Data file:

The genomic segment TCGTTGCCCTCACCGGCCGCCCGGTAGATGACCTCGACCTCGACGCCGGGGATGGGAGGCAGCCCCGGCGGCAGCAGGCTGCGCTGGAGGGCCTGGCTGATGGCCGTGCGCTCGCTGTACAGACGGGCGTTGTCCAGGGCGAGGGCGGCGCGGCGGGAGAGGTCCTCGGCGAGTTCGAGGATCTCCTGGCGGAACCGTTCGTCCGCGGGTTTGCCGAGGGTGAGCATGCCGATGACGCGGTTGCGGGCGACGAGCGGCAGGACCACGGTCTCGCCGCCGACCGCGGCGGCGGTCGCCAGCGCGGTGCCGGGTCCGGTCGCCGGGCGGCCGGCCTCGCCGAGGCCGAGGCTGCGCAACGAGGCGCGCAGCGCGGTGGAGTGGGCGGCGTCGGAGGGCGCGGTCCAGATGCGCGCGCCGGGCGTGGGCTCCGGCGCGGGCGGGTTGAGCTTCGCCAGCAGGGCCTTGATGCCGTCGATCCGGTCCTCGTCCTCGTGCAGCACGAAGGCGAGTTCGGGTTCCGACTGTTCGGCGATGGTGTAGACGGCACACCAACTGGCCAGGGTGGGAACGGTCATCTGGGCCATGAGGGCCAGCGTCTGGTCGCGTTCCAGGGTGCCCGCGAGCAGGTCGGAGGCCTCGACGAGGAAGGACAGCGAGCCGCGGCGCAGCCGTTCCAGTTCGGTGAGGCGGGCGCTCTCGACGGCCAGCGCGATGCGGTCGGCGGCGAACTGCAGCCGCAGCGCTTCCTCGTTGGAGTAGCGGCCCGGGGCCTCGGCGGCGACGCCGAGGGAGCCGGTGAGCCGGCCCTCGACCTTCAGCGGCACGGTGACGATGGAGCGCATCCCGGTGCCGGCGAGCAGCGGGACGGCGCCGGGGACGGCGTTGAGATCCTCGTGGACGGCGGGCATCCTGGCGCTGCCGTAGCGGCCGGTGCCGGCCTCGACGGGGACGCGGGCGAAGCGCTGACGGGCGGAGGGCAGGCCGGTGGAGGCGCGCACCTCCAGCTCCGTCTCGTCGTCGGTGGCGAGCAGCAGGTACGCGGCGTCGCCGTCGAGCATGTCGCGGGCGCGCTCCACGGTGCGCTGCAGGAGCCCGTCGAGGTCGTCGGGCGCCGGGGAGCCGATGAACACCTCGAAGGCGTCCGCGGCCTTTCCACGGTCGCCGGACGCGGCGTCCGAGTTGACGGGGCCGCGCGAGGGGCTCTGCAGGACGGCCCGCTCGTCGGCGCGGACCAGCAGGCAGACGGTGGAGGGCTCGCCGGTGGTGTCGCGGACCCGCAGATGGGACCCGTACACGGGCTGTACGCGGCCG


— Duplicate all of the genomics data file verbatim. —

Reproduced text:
The genomic segment TCGTTGCCCTCACCGGCCGCCCGGTAGATGACCTCGACCTCGACGCCGGGGATGGGAGGCAGCCCCGGCGGCAGCAGGCTGCGCTGGAGGGCCTGGCTGATGGCCGTGCGCTCGCTGTACAGACGGGCGTTGTCCAGGGCGAGGGCGGCGCGGCGGGAGAGGTCCTCGGCGAGTTCGAGGATCTCCTGGCGGAACCGTTCGTCCGCGGGTTTGCCGAGGGTGAGCATGCCGATGACGCGGTTGCGGGCGACGAGCGGCAGGACCACGGTCTCGCCGCCGACCGCGGCGGCGGTCGCCAGCGCGGTGCCGGGTCCGGTCGCCGGGCGGCCGGCCTCGCCGAGGCCGAGGCTGCGCAACGAGGCGCGCAGCGCGGTGGAGTGGGCGGCGTCGGAGGGCGCGGTCCAGATGCGCGCGCCGGGCGTGGGCTCCGGCGCGGGCGGGTTGAGCTTCGCCAGCAGGGCCTTGATGCCGTCGATCCGGTCCTCGTCCTCGTGCAGCACGAAGGCGAGTTCGGGTTCCGACTGTTCGGCGATGGTGTAGACGGCACACCAACTGGCCAGGGTGGGAACGGTCATCTGGGCCATGAGGGCCAGCGTCTGGTCGCGTTCCAGGGTGCCCGCGAGCAGGTCGGAGGCCTCGACGAGGAAGGACAGCGAGCCGCGGCGCAGCCGTTCCAGTTCGGTGAGGCGGGCGCTCTCGACGGCCAGCGCGATGCGGTCGGCGGCGAACTGCAGCCGCAGCGCTTCCTCGTTGGAGTAGCGGCCCGGGGCCTCGGCGGCGACGCCGAGGGAGCCGGTGAGCCGGCCCTCGACCTTCAGCGGCACGGTGACGATGGAGCGCATCCCGGTGCCGGCGAGCAGCGGGACGGCGCCGGGGACGGCGTTGAGATCCTCGTGGACGGCGGGCATCCTGGCGCTGCCGTAGCGGCCGGTGCCGGCCTCGACGGGGACGCGGGCGAAGCGCTGACGGGCGGAGGGCAGGCCGGTGGAGGCGCGCACCTCCAGCTCCGTCTCGTCGTCGGTGGCGAGCAGCAGGTACGCGGCGTCGCCGTCGAGCATGTCGCGGGCGCGCTCCACGGTGCGCTGCAGGAGCCCGTCGAGGTCGTCGGGCGCCGGGGAGCCGATGAACACCTCGAAGGCGTCCGCGGCCTTTCCACGGTCGCCGGACGCGGCGTCCGAGTTGACGGGGCCGCGCGAGGGGCTCTGCAGGACGGCCCGCTCGTCGGCGCGGACCAGCAGGCAGACGGTGGAGGGCTCGCCGGTGGTGTCGCGGACCCGCAGATGGGACCCGTACACGGGCTGTACGCGGCCG